A Cartagena sunset.

A Cartagena sunset.

If you’re feeling adventurous in Cartagena, then you also can take a 2 hour boat ride to the Rosario Islands. While here you can snorkel, bike the island, canoe, swim, get a massage, eat at the island restaurant, or just lay out and relax while enjoying the fresh sea breeze.

Touring the Castillo de San Felipe.

Touring the Castillo de San Felipe.

The boat we took to the Rosario Islands.

The boat we took to the Rosario Islands.

Another day in paradise.

Another day in paradise.

Arriving to the island.

Arriving to the island.

 Canoeing around the island.

Canoeing around the island.

The colorful waters of the Caribbean.

The colorful waters of the Caribbean.

Minca and La Casa Elemento

Another great destination and my personal favorite, is a town called Minca. About 30 minutes to an hour outside of Santa Marta, also accessible by bus. This small town nestled within the Sierra Nevada de Santa Marta mountain range is also a great weekend trip for those who enjoy the outdoors, nature, exploration, and the opportunity to experience Colombia from a new perspective.

While here you can swim in nearby waterfalls, eat the authentic Colombian cuisine, visit a local coffee farm, and hike through the wild Colombian jungle. This is also a trip where you want to pack light, a backpack is all you need.

La Casa Elemento.

As far as a place to stay, I 100% recommend and require you to stay at a nearby hostel called La Casa Elemento. This hostel is located near the top of the mountain range and is accessible by jeep, foot, or motor taxi. It features panoramic views of the mountains, Minca, and also has a giant hammocks that overlooks the mountains below offering breathtaking views. The hostel also has a swinging hammock! Not only are the views to die for, the hostel itself offers a very laid back and comforting vibe, which will likely make you feel as if you are in another world entirely.

The hostel also offers breakfast (about 8.000-10.000 pesos), lunch (8.000-12.000 pesos) and dinner (15.000 pesos), all priced at a cheap cost (about $3-5 USD!) and worth every peso! Also for those who are vegetarian or vegan, this hostel is very friendly to all kinds of diets and lifestyles and will adjust any food accordingly. Dinners are always family style, which gives you a great opportunity to talk with the other guests from all over the world.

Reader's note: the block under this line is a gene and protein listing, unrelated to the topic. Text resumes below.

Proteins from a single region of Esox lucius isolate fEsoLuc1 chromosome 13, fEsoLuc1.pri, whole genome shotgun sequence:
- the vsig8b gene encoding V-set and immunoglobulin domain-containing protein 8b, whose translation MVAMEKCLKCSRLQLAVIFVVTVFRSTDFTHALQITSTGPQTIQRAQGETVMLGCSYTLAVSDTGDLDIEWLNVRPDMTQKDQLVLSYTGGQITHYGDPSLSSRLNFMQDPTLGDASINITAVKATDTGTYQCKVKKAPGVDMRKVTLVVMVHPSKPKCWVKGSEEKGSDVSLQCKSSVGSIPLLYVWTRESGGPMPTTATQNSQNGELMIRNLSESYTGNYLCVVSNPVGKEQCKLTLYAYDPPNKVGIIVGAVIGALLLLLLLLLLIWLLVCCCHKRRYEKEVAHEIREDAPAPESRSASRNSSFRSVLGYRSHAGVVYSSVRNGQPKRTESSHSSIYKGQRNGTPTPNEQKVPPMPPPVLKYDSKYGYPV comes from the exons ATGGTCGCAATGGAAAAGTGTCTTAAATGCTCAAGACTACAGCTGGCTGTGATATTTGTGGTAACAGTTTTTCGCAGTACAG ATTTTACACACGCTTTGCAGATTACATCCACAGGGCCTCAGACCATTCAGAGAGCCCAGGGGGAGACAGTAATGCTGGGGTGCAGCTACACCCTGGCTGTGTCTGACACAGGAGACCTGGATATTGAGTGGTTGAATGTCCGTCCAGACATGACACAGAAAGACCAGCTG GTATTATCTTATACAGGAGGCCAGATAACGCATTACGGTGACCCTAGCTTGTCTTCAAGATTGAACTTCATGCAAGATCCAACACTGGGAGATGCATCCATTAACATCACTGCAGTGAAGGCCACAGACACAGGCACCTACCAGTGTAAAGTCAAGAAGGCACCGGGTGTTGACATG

At night you can either sleep in the hammock you rent, or do what I did and sleep on the giant hammock outside under the stars. Seriously, you have to sleep on it at least one night so that you can truly enjoy the gorgeous night sky, and wake up to the beautiful sunrise the next morning. You also may hear a strange loud roaring noise in the mountains down below, but don’t worry it’s not a T-Rex coming to eat you (although it sounds like it), it’s just the wild howler monkeys!

The hostel also is surrounded by hiking trails ranging anywhere from 1 to 7 hours, depending on where you want to go. Just be aware that the map they give you is hand drawn, isn’t quite to scale, and may be missing a few important details. Those missing details are what lead to me and my friends spending some time turned around in the jungle, but hey! Because of that experience we can now take home some pretty epic stories.

Me sitting on the giant hammock in La Casa Elemento.

Me sitting on the giant hammock in La Casa Elemento.

The swinging hammock.

The swinging hammock.

A beautiful sunset at La Casa Elmento.

A beautiful sunset at La Casa Elmento.

A photo from our 8 hours lost in the jungle relying on tree symbols to guide us.

A photo from our time turned around in the jungle, relying on tree symbols to guide us.

The now infamous hand drawn map given to us by the hostel.

The now infamous hand drawn map given to us by the hostel.

A great place to stop while hiking is the local coffee farm known as “La Victoria.” Here you can learn all about how their famous Colombian coffee is made and even sip on a sample freshly ground right outside the door. The coffee farm also features a cute cafe inside, serving vegetarian and other homemade sandwiches, perfect for a lunch break.

 La Victoria, a local coffee farm featuring freshly brewed Colombian coffee and a restaurant.

La Victoria, a local coffee farm featuring freshly brewed Colombian coffee and a restaurant.

The world awaits…discover it.